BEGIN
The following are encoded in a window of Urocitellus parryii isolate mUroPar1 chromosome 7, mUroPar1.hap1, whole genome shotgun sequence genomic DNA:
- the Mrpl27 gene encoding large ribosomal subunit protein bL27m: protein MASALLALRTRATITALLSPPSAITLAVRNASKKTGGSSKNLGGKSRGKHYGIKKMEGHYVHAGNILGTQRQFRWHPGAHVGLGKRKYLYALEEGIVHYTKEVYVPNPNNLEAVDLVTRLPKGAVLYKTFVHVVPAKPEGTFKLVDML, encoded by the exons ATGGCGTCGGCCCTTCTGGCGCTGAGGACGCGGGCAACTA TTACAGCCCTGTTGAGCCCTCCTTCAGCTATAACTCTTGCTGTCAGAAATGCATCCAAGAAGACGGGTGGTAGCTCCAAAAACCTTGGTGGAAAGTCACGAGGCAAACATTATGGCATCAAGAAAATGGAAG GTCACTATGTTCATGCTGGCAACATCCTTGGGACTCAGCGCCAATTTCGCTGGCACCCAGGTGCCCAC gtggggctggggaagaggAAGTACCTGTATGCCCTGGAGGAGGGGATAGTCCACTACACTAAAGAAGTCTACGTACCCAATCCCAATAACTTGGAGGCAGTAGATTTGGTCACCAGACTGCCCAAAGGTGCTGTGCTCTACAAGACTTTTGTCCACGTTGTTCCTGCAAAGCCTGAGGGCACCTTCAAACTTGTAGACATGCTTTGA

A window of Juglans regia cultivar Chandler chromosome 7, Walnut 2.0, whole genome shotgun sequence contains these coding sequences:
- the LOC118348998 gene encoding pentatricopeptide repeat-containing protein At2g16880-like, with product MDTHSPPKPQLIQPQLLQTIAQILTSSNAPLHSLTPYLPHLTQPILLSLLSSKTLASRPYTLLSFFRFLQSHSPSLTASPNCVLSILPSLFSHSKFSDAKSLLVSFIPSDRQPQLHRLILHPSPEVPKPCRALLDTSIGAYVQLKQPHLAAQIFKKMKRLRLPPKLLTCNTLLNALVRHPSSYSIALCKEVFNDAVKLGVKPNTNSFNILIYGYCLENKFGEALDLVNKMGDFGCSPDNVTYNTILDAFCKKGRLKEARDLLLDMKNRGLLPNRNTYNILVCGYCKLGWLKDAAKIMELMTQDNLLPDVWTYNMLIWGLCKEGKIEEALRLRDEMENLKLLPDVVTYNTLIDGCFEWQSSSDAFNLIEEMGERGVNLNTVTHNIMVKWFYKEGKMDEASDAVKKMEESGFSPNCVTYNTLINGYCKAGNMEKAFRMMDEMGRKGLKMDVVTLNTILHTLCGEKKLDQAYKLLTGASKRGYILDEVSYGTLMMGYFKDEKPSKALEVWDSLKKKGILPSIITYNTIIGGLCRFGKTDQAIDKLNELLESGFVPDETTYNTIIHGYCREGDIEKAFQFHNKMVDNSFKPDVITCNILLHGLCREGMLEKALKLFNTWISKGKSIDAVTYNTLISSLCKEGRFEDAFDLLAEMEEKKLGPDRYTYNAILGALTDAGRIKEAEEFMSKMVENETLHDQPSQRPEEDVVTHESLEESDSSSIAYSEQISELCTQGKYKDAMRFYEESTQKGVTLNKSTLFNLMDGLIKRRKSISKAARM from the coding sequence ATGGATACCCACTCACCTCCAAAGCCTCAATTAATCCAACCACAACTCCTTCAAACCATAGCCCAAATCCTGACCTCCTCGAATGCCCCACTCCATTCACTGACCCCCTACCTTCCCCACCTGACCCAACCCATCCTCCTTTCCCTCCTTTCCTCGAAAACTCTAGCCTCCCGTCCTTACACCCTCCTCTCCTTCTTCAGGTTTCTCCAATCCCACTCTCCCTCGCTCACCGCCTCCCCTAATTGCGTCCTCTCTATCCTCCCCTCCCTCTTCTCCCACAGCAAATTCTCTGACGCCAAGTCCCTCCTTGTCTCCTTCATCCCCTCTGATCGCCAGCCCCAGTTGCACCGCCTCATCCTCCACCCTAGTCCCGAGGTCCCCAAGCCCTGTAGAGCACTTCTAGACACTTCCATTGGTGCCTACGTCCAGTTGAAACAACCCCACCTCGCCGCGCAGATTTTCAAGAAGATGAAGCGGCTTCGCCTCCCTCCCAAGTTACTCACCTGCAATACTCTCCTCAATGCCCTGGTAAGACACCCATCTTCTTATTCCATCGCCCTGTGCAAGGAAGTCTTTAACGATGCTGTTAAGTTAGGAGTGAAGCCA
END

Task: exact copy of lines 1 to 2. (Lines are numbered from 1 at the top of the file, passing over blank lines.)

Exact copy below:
The following are encoded in a window of Urocitellus parryii isolate mUroPar1 chromosome 7, mUroPar1.hap1, whole genome shotgun sequence genomic DNA:
- the Mrpl27 gene encoding large ribosomal subunit protein bL27m: protein MASALLALRTRATITALLSPPSAITLAVRNASKKTGGSSKNLGGKSRGKHYGIKKMEGHYVHAGNILGTQRQFRWHPGAHVGLGKRKYLYALEEGIVHYTKEVYVPNPNNLEAVDLVTRLPKGAVLYKTFVHVVPAKPEGTFKLVDML, encoded by the exons ATGGCGTCGGCCCTTCTGGCGCTGAGGACGCGGGCAACTA TTACAGCCCTGTTGAGCCCTCCTTCAGCTATAACTCTTGCTGTCAGAAATGCATCCAAGAAGACGGGTGGTAGCTCCAAAAACCTTGGTGGAAAGTCACGAGGCAAACATTATGGCATCAAGAAAATGGAAG GTCACTATGTTCATGCTGGCAACATCCTTGGGACTCAGCGCCAATTTCGCTGGCACCCAGGTGCCCAC gtggggctggggaagaggAAGTACCTGTATGCCCTGGAGGAGGGGATAGTCCACTACACTAAAGAAGTCTACGTACCCAATCCCAATAACTTGGAGGCAGTAGATTTGGTCACCAGACTGCCCAAAGGTGCTGTGCTCTACAAGACTTTTGTCCACGTTGTTCCTGCAAAGCCTGAGGGCACCTTCAAACTTGTAGACATGCTTTGA